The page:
>> the radical islamists al- shabab rebel militia controls large parts of somalia and are refusing to let aid workers in. they claim aid organizations are staffed with spies trying to undermine their authority. many simoleons are fleeing rebel-held areas and heading for the capital. >> children are the first victims affected by famine. in mogadishu, aid workers tried their best to save lives every day. one refugee from southern somalia said she is looking for help from the outside world. she says the drought has taken everything they have and the children are close to dying. the suffering is appalling. refugees seeking shelter in the
devastated capital, mogadishu. for many, it is their best hope. at least here, there is some degree of assistance. most of the city is under the control of the pro-western federal government, supported by african user peacekeepers. it is dangerous for everyone, including international aid organizations. few foreigners risk of entering into the city. those who do rely on the armed escorts. when representatives pay a visit to refugee camps, -- when you and representatives pay a visit to representative q g camps -- when u.n . representatives visit refugee camps, they come into the armored transports. >> we are trying to reach those in the epicenter of the famine conditions in southern, -- southern somalia.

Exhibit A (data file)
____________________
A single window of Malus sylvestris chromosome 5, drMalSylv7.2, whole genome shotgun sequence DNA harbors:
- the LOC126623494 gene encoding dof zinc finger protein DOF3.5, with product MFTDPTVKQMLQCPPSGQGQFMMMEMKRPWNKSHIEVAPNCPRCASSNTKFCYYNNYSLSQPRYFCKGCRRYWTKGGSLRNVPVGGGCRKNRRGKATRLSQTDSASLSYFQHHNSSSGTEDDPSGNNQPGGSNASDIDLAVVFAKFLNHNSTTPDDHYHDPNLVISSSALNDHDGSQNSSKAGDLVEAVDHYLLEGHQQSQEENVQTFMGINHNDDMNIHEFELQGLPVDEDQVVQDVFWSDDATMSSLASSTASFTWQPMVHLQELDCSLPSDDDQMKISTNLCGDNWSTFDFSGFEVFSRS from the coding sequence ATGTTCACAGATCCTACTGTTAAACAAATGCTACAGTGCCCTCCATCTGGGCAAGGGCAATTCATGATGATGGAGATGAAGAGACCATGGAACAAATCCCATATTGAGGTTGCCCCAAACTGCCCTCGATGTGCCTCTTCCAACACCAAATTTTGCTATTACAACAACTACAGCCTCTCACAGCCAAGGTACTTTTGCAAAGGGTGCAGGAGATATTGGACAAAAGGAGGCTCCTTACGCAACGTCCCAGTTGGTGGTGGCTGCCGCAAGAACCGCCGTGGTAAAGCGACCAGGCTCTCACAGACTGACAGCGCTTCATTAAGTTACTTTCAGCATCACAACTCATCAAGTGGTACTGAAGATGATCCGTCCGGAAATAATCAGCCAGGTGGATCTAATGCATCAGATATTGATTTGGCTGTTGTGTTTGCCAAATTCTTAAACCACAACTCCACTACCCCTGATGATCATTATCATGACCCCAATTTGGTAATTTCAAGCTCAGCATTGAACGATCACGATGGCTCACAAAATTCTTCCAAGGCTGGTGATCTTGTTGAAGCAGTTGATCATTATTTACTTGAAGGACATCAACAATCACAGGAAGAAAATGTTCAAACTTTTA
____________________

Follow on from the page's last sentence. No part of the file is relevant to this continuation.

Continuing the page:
it is risky, but we have to reach people that are not making it all the way here to mogadishu. >> outside the capital, al- shabab are in control and they have dismissed the news of the famine as propaganda. aid organizations are becoming a front line between celebration and survival. this man used to fight for the militant islamists. now he is opposed. he says his former calling -- colleagues have been corrupted by power and see destruction. the militia fighters liberated this neighborhood as part of a recent government offensive. he shows us the trenches and tunnels abandoned by the enemy.
perhaps this system is proof that foreign fighters from al qaeda are involved in the conflict. >> the operating freely here in somalia. we used to fight man-to-man. this goes all through the houses. we do not have anything left, only the ak. >> hundreds of thousands of simoleons are trapped between submission and violence. even for those who have managed to flee to mogadishu, there is not enough aid to go around. somalian organizations are doing what they can. their art soup kitchens that provide their survival rations to the camp. he explains the strain on limited resources. >> we have to divide our resources.
it is hard buying ammunition and weapons to fight al-shabab. these people need to be protected from the enemy. on the other hand, we have to buy food for them to eat. it is a hard situation to focus on. >> another appeal for help goes out from a district of nairobi, home to many somalis who flew years ago. they are donating whatever food and clothing they can to help set -- to help people suffering but -- people suffering. >> i do not have much, but they do not have anything. every day i donate 10 cents. >> needs at least $300 million. at least in mogadishu, every bit helps. >> that has been our in-depth report on the famine in the horn of africa.